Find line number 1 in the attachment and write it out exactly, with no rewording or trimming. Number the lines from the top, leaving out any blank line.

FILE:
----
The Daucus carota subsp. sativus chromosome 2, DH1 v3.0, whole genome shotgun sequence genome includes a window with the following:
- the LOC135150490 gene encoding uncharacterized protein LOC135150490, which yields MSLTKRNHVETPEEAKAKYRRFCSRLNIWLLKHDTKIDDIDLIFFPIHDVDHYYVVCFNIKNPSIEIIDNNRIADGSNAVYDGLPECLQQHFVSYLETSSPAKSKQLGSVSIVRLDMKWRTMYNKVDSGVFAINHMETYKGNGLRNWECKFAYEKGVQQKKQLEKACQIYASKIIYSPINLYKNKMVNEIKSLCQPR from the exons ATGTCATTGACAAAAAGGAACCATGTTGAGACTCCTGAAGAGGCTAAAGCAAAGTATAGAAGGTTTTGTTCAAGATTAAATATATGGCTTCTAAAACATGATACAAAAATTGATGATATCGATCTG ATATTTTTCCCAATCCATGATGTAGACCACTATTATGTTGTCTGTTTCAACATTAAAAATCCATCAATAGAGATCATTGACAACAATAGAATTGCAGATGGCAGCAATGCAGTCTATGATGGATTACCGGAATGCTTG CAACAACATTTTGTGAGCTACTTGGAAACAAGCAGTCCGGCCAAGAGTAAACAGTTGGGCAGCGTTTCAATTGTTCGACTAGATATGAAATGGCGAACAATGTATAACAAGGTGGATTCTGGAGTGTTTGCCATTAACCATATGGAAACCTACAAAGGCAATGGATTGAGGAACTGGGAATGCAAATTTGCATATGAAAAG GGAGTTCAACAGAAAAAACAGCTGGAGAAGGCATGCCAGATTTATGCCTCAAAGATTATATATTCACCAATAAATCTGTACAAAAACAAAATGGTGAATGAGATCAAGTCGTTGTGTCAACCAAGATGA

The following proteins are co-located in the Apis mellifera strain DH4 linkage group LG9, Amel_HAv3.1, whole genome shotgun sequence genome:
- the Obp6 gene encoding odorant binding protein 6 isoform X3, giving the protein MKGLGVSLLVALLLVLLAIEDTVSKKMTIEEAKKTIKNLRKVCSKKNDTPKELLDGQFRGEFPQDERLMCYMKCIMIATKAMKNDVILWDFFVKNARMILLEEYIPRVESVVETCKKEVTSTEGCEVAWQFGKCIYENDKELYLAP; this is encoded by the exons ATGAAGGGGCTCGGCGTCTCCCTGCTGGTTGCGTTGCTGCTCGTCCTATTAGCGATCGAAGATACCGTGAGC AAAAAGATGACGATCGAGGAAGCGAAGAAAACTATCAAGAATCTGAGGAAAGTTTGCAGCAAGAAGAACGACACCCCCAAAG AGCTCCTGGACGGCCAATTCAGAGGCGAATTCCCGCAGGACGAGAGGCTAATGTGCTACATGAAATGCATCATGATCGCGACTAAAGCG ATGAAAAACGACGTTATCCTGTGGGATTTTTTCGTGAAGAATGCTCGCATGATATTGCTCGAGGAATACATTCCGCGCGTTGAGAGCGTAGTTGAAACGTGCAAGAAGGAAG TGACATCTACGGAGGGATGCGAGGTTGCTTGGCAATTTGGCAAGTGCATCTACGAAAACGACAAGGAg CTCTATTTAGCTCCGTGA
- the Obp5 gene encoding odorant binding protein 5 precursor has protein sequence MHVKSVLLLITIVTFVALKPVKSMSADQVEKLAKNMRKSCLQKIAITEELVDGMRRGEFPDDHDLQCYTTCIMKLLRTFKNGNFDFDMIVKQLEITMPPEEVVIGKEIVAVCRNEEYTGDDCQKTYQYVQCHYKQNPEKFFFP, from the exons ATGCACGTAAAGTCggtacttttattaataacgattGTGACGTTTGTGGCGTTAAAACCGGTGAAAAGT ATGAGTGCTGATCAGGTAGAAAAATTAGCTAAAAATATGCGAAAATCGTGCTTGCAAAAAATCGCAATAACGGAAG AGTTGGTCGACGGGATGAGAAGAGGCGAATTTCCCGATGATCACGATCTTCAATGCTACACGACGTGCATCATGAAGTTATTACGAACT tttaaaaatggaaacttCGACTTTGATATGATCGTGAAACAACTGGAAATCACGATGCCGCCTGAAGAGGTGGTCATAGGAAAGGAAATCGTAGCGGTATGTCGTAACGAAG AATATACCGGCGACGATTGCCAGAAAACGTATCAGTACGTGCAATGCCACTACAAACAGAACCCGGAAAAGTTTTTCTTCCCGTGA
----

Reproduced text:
The Daucus carota subsp. sativus chromosome 2, DH1 v3.0, whole genome shotgun sequence genome includes a window with the following: